10 Types Of Cheeses In China, Explained

When you think of Chinese food, cheese probably isn't the first thing that comes to mind. Tofu, produced for thousands of years, is often nicknamed "Chinese cheese," and in a traditional Chinese diet, provides some of the same nutrients, like calcium, that in other cuisines would be provided by dairy. An article by Hilary A. Smith in "Moral Foods" describes how early Western anthropologists from dairy-centric cultures were puzzled over what they perceived as China's "lactophobia" (fear of milk). And while dairy has never played a major role in the food of the Han people, China's primary ethnic group (Han people make up 91% of China's population), some of China's 50+ ethnic minorities have long traditions of herding dairy-producing animals and making various types of cheese from their milk.

There are also lesser-known regional cheeses produced by Han communities in China, not to mention the ever-growing market for Western cheeses and other dairy products, some of which are now being produced in China for the first time. Far from being lactophobic, Chinese consumers are embracing dairy more and more each year: Just Food reports that the Chinese cheese market passed $1 billion USD in value in 2021 and is predicted to exceed $1.6 billion by 2026. As tastes and cuisines change, there may well come a time when we do think of cheese alongside the thought of Chinese food. Until then, here are the most notable and unique cheeses in China's culinary landscape.


For nomadic herders on the plains of ancient Central Asia, dairy was a precious nutritional resource that had to be carefully preserved. When these nomads arrived in western China, they brought with them China's earliest-known cheese. Dried cheese curd balls have been found in a tomb in western China dating to 4,000 years ago, placed on the chest of a female mummy known as the Beauty of Xiaohe, per reporting by Atlas Obscura.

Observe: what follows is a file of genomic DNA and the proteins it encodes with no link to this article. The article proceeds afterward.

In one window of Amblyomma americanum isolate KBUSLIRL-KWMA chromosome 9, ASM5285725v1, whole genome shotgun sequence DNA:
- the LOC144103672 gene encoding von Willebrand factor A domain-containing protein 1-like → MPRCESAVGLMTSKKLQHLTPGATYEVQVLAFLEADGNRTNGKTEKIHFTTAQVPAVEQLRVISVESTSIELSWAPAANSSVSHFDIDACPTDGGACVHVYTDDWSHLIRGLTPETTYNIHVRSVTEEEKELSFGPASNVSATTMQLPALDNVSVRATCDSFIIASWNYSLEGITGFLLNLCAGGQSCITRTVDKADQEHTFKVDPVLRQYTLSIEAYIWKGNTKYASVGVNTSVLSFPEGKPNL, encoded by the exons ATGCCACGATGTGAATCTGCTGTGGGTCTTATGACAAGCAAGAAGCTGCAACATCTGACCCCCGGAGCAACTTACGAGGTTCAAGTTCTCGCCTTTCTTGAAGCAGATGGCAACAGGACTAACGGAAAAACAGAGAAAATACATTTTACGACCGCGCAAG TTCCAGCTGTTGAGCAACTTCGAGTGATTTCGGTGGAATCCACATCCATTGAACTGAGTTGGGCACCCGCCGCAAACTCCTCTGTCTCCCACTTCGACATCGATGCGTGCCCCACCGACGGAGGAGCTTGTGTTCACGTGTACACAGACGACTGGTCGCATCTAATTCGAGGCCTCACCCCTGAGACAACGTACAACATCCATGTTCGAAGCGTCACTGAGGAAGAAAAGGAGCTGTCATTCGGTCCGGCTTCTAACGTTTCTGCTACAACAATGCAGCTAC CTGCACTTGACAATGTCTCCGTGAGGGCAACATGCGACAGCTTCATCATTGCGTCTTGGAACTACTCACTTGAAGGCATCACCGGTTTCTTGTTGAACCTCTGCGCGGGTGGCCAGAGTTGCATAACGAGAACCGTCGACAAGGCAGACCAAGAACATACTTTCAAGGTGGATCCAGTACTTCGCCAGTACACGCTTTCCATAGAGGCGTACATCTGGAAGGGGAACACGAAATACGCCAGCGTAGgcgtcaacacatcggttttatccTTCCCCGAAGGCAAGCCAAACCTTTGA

In China's western province of Xinjiang, the Uyghur (or Uighur) ethnic minority still produces a cheese called kurut that is essentially identical to this ancient cheese. Milk is allowed to sour naturally, and the solid curds are strained out, rolled into balls, and air-dried until very hard. The resulting product has a tangy, Parmesan-like funkiness and can be chewed or used as a cooking ingredient when grated or dissolved in boiling water. Central Asian Turkic peoples like Uzbeks and Kazakhs, culturally related to the Uyghurs, also produce kurut under similar names in places such as Kyrgyzstan. In West Asian countries like Iran and Turkey, kurut is known as kashk. Instead of milk, kurut or kashk may be made using yogurt or the liquid byproducts of cheesemaking (whey) or butter making (buttermilk), which some would argue makes it not technically considered a cheese.


Tibetans are another ethnic minority in China with a long history of herding and dairying. Tibetan cheeses are characterized by strong grassy flavors and are usually made from the buttermilk or milk of dri (female yaks) or chauri (cow/yak hybrids, which produce more milk than purebred yaks). Tibetan cheeses may be prepared fresh (un-aged) but are often dried for ease of transport and preservation.

Chugum or chura is among the most common of these dried cheeses, tiny hard kernels of curd that can be strung like beads for easy snacking during long yak drives through the Himalayas. Another notable Tibetan cheese is chhurpi, said to be the hardest cheese in the world. After being dried and smoked, chhurpi is aged in the open air for six months to a year. This process grants chhurpi an incredibly long shelf life of up to twenty years, making it an invaluable long-term store of nutrition.

Cheese is widely used in Tibetan cuisine. Fresh, undried chhurpi can be cooked in curries and soups or pickled with cucumber and radish. Once dried, hard Tibetan cheese can be softened in hot soup or tea or grated into a variety of dishes, both savory and sweet, often combined with the Tibetan staple of tsampa (roasted barley flour).


The Chinese province of Inner Mongolia (which borders the sovereign nation of Mongolia) is home to most of China's ethnic Mongols. Various market reports suggest that Inner Mongolia was the center of Chinese cheese production until only a few decades ago, with traditional cheese products often produced for sale to Chinese tourists.

As nomadic herders of "the Five Snouts" (cows/yaks, horses, sheep, goats, and camels), the Mongols are a people who traditionally subsisted on dairy. Mongol cheesemakers do not use salt and add kefir (sour yogurt) to milk as a coagulant rather than rennet or acid, though they may simply allow the milk to sour on its own. Like Tibetan cheeses, Mongol cheeses may be consumed fresh or air-dried in slices but are not aged like European cheeses.